When and how investing can go wrong

MoneysaverHQ Kochie’s advice on investing in property – the pros and cons

Denny Jones, 31y/o Sydneysider, bought a failed investment property when he was 21.

We have all heard the real estate success stories, especially in a booming market, but investing in bricks and mortar isn’t always a foolproof strategy. There are dodgy investments and when you make one, it can end up costing you tens of thousands of dollars.

Just ask Denny Jones, a 31-year-old Sydney-based graphic designer, who learnt this the hard way when he rushed into investing in property when he was just 21, thinking it could never possibly go awry.

He purchased a small studio apartment in the prestigious harbourside suburb, Elizabeth Bay, in Sydney’s eastern suburbs in 2007 for $215,000 thinking he was setting himself up by getting into the market as soon as possible.

“I was living at home with my parents and I was noticing the average home or unit and how much prices were increasing. So I did the numbers and just thought I needed to get ahead of the market,” Mr Jones told news.com.au.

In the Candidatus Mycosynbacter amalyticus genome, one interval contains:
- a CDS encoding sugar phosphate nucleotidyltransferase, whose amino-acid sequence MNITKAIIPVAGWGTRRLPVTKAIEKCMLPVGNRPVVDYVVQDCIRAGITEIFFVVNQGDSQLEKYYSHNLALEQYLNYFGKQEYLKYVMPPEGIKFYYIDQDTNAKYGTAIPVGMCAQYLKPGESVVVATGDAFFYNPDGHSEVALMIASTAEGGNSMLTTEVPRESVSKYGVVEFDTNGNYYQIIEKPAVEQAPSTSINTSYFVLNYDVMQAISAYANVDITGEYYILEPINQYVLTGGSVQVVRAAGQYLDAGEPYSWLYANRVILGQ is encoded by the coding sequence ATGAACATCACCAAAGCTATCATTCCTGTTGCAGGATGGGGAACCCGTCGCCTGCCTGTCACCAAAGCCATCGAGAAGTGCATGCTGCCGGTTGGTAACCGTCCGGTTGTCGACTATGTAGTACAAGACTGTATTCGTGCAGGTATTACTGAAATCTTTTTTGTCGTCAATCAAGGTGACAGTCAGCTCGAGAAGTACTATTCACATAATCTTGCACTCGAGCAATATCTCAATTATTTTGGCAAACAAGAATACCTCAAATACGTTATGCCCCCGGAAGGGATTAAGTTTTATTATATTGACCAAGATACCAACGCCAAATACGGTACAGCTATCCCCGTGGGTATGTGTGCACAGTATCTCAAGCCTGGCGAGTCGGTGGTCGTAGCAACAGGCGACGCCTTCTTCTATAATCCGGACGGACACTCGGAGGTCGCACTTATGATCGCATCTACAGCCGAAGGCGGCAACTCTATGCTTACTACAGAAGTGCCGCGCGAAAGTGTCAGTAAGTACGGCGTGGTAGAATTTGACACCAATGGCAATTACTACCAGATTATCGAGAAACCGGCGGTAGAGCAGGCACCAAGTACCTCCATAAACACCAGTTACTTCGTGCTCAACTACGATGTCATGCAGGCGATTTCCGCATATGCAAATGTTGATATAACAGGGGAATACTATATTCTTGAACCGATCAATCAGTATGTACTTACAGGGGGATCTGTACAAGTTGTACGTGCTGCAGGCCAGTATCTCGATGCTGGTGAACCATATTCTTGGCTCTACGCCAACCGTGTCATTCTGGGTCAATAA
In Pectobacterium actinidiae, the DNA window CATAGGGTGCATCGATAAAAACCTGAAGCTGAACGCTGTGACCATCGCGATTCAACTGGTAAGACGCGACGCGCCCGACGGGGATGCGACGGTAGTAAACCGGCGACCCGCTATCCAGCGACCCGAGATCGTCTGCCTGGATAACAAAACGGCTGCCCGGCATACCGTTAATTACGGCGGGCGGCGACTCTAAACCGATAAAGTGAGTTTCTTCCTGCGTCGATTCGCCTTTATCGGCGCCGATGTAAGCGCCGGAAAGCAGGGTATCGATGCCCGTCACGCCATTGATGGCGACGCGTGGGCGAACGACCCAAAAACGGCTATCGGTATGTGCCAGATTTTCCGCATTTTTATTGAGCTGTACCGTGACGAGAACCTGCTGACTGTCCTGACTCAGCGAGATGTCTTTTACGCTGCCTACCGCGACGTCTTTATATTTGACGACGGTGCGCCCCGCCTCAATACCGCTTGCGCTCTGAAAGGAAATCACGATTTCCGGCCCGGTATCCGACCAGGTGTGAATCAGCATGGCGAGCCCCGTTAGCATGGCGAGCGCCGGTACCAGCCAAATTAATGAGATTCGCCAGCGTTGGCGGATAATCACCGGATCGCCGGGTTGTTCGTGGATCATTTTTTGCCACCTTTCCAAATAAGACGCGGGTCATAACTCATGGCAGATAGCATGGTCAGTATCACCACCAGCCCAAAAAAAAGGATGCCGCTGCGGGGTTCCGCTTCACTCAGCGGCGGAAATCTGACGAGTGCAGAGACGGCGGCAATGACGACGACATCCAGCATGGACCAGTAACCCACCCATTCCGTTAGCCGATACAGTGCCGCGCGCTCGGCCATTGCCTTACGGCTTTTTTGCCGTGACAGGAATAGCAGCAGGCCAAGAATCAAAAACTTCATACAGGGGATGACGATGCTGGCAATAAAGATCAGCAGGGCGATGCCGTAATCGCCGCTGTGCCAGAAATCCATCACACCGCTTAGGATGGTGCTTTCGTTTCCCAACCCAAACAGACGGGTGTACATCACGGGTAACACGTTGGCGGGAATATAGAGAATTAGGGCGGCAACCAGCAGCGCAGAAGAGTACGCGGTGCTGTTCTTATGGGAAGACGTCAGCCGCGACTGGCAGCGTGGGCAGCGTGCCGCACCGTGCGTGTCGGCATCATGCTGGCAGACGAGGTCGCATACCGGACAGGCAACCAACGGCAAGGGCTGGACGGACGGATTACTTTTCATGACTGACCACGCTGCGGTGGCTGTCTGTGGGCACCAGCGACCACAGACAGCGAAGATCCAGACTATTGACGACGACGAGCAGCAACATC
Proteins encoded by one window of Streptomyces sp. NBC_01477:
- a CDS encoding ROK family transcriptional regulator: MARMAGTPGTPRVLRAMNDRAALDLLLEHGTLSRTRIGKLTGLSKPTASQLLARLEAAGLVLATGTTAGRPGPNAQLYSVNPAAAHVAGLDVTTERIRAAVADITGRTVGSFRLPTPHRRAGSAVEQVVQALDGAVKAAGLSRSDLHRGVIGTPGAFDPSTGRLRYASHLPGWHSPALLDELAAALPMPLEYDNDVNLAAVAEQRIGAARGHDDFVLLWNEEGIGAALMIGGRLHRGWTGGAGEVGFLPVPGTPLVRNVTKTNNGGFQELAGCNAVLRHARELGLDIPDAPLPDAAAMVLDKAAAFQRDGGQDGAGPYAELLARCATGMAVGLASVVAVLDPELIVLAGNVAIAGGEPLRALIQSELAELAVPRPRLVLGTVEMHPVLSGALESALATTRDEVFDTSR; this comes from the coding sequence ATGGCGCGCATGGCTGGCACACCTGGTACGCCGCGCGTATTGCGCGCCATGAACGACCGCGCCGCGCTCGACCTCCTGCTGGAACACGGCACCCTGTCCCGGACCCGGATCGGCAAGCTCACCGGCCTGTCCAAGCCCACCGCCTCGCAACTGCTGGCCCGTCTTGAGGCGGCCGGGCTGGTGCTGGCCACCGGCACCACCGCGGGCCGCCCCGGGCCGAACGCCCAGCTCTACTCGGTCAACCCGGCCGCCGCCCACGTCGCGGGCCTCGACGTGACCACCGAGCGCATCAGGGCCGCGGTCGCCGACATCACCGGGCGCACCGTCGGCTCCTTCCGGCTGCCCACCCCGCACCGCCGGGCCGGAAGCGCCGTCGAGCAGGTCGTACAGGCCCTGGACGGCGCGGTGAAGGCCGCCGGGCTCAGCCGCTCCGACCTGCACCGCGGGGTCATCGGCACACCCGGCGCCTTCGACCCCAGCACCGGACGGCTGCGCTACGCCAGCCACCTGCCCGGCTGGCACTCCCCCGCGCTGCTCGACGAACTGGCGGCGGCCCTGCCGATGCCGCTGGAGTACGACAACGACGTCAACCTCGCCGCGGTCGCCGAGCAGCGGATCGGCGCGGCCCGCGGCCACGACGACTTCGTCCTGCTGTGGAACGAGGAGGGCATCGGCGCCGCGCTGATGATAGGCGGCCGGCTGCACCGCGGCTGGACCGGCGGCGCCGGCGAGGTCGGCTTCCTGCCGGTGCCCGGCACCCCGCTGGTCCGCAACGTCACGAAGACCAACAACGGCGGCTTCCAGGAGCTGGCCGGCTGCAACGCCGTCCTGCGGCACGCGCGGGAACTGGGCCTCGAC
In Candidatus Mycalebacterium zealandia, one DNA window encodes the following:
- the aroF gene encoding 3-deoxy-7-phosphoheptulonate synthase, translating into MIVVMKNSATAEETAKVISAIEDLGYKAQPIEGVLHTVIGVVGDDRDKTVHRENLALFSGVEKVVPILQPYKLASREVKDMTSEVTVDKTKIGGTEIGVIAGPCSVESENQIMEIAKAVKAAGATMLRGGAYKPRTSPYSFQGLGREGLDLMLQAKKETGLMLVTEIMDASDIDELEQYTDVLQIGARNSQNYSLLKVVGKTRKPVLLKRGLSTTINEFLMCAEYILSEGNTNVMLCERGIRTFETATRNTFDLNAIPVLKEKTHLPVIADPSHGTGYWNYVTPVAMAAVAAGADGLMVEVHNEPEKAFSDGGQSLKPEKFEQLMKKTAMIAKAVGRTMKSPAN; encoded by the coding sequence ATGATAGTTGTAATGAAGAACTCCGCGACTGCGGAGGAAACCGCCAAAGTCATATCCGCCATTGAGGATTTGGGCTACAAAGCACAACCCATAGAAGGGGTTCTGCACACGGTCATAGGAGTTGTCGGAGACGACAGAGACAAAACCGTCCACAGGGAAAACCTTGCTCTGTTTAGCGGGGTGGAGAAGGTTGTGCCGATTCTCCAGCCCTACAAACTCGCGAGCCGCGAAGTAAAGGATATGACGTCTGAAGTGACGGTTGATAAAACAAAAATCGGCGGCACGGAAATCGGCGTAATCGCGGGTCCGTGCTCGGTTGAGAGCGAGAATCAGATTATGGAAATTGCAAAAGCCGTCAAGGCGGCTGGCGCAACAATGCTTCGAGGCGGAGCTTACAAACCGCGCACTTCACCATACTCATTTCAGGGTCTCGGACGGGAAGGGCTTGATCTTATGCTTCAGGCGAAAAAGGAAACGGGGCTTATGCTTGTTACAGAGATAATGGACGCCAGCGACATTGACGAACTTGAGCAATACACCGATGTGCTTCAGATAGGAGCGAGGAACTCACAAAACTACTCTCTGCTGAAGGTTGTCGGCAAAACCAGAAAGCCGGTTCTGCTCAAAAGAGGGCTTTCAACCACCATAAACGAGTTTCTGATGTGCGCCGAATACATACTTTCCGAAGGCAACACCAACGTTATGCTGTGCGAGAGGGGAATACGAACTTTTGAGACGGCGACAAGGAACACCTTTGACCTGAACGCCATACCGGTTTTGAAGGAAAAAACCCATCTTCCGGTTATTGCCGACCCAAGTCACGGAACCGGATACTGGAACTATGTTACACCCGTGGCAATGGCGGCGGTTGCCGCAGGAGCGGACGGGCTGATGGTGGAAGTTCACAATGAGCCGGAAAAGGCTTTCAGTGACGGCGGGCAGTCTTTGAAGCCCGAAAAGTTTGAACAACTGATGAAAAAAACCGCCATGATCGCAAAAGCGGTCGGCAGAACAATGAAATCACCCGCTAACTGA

“Pretty much every day that I wasn’t in the market I thought it was going to get further and further away from me.”

But despite being just 21 years old and in a low income bracket, Mr Jones rushed into the property market out of fear of missing out.

“I didn’t save up a deposit, I went to a broker and asked about borrowing 100 per cent of the loan. What I ended up doing was getting a $40,000 personal loan which was guaranteed by my parents and used that money as a deposit for the unit.”

He purchased the Elizabeth Bay studio and began renting it out at $275 per week only to realise the market rent he was receiving was about $150 less than mortgage repayments per week.

Suburbs close to capital city CBDs tend to have much lower rental yields as there is much greater rental competition. In fact, in our two most competitive capital city markets of Sydney and Melbourne, gross rental yields on both houses and units reached a new record low in January, according to CoreLogic data.

“Then I also had to take a hit every quarter with the strata or something in the unit needed to be done. It was a lot of money,” Mr Jones told news.com.au.